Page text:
# Using the DataHandler in scripts¶

It’s really easy to use the class \TYPO3\CMS\Core\DataHandling\DataHandler in your own scripts. All you need to do is include the class, build a $data/$cmd array you want to pass to the class and call a few methods.

Important

Mind that these scripts have to be run in the backend scope! There must be a global $GLOBALS['BE_USER'] object. ## Using the DataHandler in a Symfony command¶ It is possible to use the DataHandler for scripts started from the command line or by the scheduler as well. You can do this by creating a Symfony Command. These scripts use the _cli_ backend user. Before using the DataHandler in your execute() function, you should make sure that this user is initialized like this: EXT:some_extension/Classes/SomeClass.php \TYPO3\CMS\Core\Core\Bootstrap::initializeBackendAuthentication();  Look in the typo3/cms-lowlevel system extension for more examples. ## DataHandler Examples¶ What follows are a few code listings with comments which will provide you with enough knowledge to get started. It is assumed that you have populated the$data and $cmd arrays correctly prior to these chunks of code. The syntax for these two arrays is explained in the previous chapter. ### Submitting data¶ This is the most basic example of how to submit data into the database. • Line 1: Instantiate the class. • Line 2: Register the $data array inside the class and initialize the class internally.
• Line 3: Submit data and have all records created/updated.
EXT:some_extension/Classes/SomeClass.php
 1 2 3 $dataHandler = \TYPO3\CMS\Core\Utility\GeneralUtility::makeInstance(\TYPO3\CMS\Core\DataHandling\DataHandler::class);$dataHandler->start($data, []);$dataHandler->process_datamap(); 

### Executing commands¶

The most basic way of executing commands:

• Line 1: Instantiate the class.
• Line 2: Registers the $cmd array inside the class and initialize the class internally. • Line 3: Execute the commands. EXT:some_extension/Classes/SomeClass.php  1 2 3 $dataHandler = \TYPO3\CMS\Core\Utility\GeneralUtility::makeInstance(\TYPO3\CMS\Core\DataHandling\DataHandler::class); $dataHandler->start([],$cmd); $dataHandler->process_cmdmap();  ### Clearing cache¶ In this example the cache clearing API is used. No data is submitted, no commands are executed. Still you will have to initialize the class by calling the start() method (which will initialize internal state). Note Clearing a given cache is possible only for users that are “admin” or have specific permissions to do so. EXT:some_extension/Classes/SomeClass.php  1 2 3 $dataHandler = \TYPO3\CMS\Core\Utility\GeneralUtility::makeInstance(\TYPO3\CMS\Core\DataHandling\DataHandler::class); $dataHandler->start([], []);$dataHandler->clear_cacheCmd('all');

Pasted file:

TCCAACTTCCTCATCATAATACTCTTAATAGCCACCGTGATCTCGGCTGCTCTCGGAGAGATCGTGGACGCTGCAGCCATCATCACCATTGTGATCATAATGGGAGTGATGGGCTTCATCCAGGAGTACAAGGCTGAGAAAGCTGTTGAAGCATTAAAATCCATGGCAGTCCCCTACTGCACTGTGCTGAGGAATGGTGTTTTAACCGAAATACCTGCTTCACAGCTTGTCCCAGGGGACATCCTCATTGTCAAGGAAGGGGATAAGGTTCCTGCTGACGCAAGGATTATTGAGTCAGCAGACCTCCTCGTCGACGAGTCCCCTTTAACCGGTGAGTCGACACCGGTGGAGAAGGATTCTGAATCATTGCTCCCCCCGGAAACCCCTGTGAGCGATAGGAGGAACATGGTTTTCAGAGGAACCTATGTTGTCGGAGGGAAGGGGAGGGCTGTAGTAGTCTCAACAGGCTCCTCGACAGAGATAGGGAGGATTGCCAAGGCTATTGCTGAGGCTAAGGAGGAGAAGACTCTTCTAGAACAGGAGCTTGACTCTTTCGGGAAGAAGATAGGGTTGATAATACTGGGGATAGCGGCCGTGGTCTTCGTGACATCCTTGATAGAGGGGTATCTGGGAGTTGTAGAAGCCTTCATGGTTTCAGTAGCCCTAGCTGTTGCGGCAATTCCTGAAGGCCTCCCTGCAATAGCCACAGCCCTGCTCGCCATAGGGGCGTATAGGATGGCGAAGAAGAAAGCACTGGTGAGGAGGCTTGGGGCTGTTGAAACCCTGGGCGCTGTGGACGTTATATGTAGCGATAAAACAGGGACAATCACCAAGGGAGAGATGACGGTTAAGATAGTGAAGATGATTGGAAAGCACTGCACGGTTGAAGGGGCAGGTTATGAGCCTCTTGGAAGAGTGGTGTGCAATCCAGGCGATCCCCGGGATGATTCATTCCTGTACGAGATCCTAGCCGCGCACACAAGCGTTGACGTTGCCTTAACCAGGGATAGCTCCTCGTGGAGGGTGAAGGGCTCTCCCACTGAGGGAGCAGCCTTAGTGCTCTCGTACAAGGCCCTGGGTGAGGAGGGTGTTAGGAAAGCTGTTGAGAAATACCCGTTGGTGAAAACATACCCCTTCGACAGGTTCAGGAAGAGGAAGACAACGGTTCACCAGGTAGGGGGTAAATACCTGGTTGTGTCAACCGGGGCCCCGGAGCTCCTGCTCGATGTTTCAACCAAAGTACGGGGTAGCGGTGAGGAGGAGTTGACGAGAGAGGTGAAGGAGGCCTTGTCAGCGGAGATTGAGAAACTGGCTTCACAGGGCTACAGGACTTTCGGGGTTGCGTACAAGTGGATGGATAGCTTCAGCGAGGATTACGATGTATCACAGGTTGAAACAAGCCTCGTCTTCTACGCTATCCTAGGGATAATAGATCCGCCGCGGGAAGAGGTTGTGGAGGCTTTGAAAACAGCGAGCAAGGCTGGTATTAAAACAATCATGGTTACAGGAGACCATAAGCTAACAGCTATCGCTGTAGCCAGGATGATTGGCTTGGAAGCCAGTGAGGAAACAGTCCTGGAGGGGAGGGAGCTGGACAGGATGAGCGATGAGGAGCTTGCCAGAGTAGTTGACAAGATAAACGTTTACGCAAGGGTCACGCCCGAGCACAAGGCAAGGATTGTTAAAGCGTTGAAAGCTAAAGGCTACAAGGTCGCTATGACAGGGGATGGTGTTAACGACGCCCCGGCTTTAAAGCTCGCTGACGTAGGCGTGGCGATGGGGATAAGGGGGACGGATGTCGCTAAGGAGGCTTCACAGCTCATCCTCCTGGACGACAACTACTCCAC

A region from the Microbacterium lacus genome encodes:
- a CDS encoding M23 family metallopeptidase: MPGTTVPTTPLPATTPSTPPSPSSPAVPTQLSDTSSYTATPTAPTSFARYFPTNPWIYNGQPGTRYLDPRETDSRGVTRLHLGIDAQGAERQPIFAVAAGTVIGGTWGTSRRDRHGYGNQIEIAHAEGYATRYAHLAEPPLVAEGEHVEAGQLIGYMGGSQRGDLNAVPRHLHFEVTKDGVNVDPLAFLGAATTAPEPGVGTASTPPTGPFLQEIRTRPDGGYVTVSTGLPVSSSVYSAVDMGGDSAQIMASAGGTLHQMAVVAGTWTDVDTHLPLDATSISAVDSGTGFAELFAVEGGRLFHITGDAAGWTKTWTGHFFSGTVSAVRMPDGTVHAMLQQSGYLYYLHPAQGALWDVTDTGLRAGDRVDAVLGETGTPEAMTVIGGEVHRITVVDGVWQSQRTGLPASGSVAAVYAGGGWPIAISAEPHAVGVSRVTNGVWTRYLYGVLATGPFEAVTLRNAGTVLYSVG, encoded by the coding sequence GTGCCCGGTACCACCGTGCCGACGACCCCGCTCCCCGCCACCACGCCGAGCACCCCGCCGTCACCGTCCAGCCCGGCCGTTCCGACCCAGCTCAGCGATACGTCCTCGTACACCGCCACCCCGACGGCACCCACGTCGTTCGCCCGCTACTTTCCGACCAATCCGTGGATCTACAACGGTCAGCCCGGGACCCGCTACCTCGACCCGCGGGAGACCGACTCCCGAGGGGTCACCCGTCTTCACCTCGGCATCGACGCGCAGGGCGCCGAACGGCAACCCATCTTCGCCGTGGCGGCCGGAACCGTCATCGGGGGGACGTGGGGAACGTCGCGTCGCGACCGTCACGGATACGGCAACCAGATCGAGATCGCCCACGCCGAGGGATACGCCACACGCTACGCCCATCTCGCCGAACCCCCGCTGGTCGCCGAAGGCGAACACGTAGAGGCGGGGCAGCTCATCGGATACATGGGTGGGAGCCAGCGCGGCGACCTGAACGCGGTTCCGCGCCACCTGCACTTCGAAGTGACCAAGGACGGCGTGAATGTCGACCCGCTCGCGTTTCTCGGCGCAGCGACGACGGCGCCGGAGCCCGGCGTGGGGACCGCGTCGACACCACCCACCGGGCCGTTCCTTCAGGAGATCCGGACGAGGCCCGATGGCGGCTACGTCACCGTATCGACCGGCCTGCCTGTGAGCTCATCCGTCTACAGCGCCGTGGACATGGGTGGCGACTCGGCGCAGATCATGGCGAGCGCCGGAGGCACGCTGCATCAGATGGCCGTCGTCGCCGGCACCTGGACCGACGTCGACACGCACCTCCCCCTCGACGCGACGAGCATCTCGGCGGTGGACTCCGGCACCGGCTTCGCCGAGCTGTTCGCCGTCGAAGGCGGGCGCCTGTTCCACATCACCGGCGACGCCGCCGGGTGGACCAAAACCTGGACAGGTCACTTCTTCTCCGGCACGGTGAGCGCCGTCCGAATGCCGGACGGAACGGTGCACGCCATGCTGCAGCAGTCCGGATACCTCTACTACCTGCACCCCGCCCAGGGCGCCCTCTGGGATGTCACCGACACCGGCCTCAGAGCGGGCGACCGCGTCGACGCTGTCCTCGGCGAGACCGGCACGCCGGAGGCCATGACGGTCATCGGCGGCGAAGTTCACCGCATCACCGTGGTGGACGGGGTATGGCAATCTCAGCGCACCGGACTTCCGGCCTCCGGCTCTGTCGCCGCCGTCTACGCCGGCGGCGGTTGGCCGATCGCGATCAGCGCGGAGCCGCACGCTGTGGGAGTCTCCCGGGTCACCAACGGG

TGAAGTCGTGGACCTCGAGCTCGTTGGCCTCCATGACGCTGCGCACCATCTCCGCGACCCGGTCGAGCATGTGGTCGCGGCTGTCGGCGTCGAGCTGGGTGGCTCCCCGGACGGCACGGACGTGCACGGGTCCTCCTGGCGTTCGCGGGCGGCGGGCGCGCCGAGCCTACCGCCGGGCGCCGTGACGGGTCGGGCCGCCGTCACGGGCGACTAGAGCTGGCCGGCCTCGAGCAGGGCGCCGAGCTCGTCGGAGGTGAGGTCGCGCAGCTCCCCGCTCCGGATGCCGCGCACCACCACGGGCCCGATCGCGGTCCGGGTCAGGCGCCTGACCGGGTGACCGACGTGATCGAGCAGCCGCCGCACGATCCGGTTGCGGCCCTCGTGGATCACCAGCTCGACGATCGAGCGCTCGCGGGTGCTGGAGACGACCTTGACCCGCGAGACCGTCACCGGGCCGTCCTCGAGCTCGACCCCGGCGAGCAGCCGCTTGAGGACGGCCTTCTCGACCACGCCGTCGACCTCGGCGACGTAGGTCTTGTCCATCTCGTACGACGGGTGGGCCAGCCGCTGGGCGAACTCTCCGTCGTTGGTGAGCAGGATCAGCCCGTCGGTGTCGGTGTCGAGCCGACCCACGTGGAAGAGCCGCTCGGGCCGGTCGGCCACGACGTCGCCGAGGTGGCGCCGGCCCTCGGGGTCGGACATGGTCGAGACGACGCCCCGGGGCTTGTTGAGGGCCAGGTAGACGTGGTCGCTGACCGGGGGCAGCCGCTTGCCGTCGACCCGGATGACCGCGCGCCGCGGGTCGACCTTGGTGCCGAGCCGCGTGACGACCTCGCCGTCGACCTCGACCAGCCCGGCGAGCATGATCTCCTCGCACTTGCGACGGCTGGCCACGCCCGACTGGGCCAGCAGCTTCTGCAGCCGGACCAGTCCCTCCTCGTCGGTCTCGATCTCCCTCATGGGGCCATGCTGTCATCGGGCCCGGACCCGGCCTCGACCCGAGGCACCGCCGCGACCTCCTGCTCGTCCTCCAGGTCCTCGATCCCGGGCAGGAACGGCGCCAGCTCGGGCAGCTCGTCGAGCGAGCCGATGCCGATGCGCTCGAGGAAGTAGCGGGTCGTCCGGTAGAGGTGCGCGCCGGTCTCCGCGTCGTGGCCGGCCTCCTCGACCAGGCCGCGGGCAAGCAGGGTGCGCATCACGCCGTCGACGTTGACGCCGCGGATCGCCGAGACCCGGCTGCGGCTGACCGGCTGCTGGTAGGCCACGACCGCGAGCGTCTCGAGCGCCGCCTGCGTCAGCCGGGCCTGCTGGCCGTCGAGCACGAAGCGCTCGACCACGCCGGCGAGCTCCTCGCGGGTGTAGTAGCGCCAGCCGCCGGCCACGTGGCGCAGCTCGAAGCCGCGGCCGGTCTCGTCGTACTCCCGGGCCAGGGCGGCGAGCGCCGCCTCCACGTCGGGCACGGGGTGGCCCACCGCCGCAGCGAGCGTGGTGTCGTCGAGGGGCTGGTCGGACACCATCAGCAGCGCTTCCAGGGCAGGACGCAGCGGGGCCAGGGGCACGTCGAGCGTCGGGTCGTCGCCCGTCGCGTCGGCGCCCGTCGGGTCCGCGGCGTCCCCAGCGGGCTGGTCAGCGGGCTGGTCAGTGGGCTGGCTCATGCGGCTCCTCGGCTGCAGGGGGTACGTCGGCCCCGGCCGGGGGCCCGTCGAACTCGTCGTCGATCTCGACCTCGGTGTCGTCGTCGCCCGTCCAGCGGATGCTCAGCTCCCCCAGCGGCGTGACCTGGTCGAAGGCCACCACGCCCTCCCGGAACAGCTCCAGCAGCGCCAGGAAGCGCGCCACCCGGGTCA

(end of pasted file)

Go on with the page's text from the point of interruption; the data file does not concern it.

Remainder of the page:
Since TYPO3 CMS 6.2, caches are organized in groups. Clearing “all” caches will actually clear caches from the “all” group and not really all caches. Check the caching framework architecture section for more details about available caches and groups.

### Complex data submission¶

Imagine the $data array something like this: EXT:some_extension/Classes/SomeClass.php   1 2 3 4 5 6 7 8 9 10 11 12 $data = array( 'pages' => array( 'NEW_1' => array( 'pid' => 456, 'title' => 'Title for page 1', ), 'NEW_2' => array( 'pid' => 456, 'title' => 'Title for page 2', ), ) ); 

This aims to create two new pages in the page with uid “456”. In the following code this is submitted to the database. Notice the reversing of the order of the array: This is done because otherwise “page 1” is created first, then “page 2” in the same PID meaning that “page 2” will end up above “page 1” in the order. Reversing the array will create “page 2” first and then “page 1” so the “expected order” is preserved.

To insert a record after a given record, set the other record’s negative uid as pid in the new record you’re setting as data.

Apart from this a “signal” will be send that the page tree should be updated at the earliest occasion possible. Finally, the cache for all pages is cleared.

EXT:some_extension/Classes/SomeClass.php
 1 2 3 4 5 6 $dataHandler = \TYPO3\CMS\Core\Utility\GeneralUtility::makeInstance(\TYPO3\CMS\Core\DataHandling\DataHandler::class);$dataHandler->reverseOrder = 1; $dataHandler->start($data, []); $dataHandler->process_datamap(); \TYPO3\CMS\Backend\Utility\BackendUtility::setUpdateSignal('updatePageTree');$dataHandler->clear_cacheCmd('pages'); 

### Both data and commands executed with alternative user object¶

In this case it is shown how you can use the same object instance to submit both data and execute commands if you like. The order will depend on the order in the code.

First the start() method is called, but this time with the third possible argument which is an alternative $GLOBALS['BE_USER'] object. This allows you to force another backend user account to create stuff in the database. This may be useful in certain special cases. Normally you should not set this argument since you want TCE to use the global $GLOBALS['BE_USER'].

EXT:some_extension/Classes/SomeClass.php